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Manfred Gnädinger, Museo de Man

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About the Artist/Site

The Gallegan Coast of Death is treacherous and stormy, yet in 1961 it became the refuge for a German teacher not markedly different from other young bourgeoisie who traveled to the far corners of the earth to find a simpler, more “authentic” and tranquil existence. He fell in love with a local teacher, and when she married another, he renounced his passport and “normal” way of life, grew a beard, became a hermit, and refused thereafter to use any part of his name except for “Man.” He regularly swam long distances in the frigid waters, became a vegetarian and wore only a loincloth despite the generally cool and rainy temperatures. Soon he began to construct a “museum” here near the end of the earth (Finisterre). His building blocks were the rocks smoothed by the crashing waves as well as the bones of beached animals, seaweed, and other detritus thrown up from the sea, and he arranged and assembled them with a mixture of cement and local vegetation. He lived at one with the sea in this inhospitable but strikingly picturesque spot until 2002, when the nearby shipwreck of the tanker Prestige spilled 77,000 tons of oil, contaminating the coasts of Spain, Portugal, and France, killing innumerable fish and wildlife, and coating everything with the toxic slick. It is said that he died that next month of a broken heart.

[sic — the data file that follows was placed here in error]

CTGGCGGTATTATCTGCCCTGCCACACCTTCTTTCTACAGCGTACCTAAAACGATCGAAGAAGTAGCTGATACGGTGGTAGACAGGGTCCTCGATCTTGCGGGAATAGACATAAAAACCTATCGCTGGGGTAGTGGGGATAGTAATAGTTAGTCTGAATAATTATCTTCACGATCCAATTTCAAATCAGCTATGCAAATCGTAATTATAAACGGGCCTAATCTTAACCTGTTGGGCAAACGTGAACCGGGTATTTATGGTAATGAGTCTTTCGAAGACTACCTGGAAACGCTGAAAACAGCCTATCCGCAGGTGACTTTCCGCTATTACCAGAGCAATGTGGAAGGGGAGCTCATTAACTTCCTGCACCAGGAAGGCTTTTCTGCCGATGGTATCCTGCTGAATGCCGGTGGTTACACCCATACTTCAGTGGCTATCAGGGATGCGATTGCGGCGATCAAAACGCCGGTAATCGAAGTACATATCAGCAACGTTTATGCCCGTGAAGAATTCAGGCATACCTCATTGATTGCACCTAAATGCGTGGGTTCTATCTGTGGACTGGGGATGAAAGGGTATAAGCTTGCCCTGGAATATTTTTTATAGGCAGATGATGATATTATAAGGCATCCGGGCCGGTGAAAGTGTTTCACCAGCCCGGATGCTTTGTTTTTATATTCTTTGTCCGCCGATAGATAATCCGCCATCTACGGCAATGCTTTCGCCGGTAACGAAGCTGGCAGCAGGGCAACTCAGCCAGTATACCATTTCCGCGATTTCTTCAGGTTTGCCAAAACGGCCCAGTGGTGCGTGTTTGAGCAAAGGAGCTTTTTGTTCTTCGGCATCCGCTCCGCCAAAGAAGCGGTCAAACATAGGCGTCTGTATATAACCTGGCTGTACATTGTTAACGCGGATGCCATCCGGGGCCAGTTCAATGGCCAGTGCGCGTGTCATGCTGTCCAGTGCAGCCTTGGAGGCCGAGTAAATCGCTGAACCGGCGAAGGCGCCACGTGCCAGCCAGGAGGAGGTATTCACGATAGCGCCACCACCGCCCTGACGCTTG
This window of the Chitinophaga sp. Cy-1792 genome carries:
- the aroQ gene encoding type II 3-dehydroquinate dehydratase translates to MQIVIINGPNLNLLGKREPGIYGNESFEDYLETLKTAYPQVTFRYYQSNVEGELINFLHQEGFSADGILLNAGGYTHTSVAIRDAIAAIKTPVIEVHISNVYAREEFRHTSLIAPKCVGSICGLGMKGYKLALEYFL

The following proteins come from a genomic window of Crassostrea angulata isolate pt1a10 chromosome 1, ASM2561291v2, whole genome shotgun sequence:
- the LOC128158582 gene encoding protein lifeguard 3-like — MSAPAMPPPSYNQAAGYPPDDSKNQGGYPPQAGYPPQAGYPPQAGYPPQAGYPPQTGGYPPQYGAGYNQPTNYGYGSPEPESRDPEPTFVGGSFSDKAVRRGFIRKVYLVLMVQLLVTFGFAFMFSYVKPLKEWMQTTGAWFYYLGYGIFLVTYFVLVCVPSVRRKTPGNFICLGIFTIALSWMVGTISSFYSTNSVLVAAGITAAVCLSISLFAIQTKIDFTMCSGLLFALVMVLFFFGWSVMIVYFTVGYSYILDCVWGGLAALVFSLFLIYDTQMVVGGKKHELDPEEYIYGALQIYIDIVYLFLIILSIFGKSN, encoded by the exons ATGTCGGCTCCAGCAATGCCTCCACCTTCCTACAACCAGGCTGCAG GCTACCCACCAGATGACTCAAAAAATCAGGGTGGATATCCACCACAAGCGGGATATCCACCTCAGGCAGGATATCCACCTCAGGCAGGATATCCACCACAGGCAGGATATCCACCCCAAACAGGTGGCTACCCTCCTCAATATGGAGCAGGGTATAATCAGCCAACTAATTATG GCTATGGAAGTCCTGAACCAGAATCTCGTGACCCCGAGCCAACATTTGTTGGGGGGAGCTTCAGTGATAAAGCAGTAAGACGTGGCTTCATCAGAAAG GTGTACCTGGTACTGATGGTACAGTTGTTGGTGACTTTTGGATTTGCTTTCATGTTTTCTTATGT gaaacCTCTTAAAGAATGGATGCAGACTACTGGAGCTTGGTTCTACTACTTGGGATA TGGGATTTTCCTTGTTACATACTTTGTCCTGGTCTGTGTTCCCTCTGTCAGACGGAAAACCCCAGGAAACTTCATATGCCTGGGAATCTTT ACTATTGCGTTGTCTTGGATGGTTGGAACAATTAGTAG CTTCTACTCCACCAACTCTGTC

Political wrangling has prevented any comprehensive conservation of the site, although a cultural center built in the artist’s name has been constructed near the dike. Remnants of the site are still viewable, but little of the artist’s oeuvre is still extant.

~Jo Farb Hernández



Map and site information

Not Exact Address
Camelle, Galicia, Spain
Latitude/Longitude: 43.18282 / -9.092361

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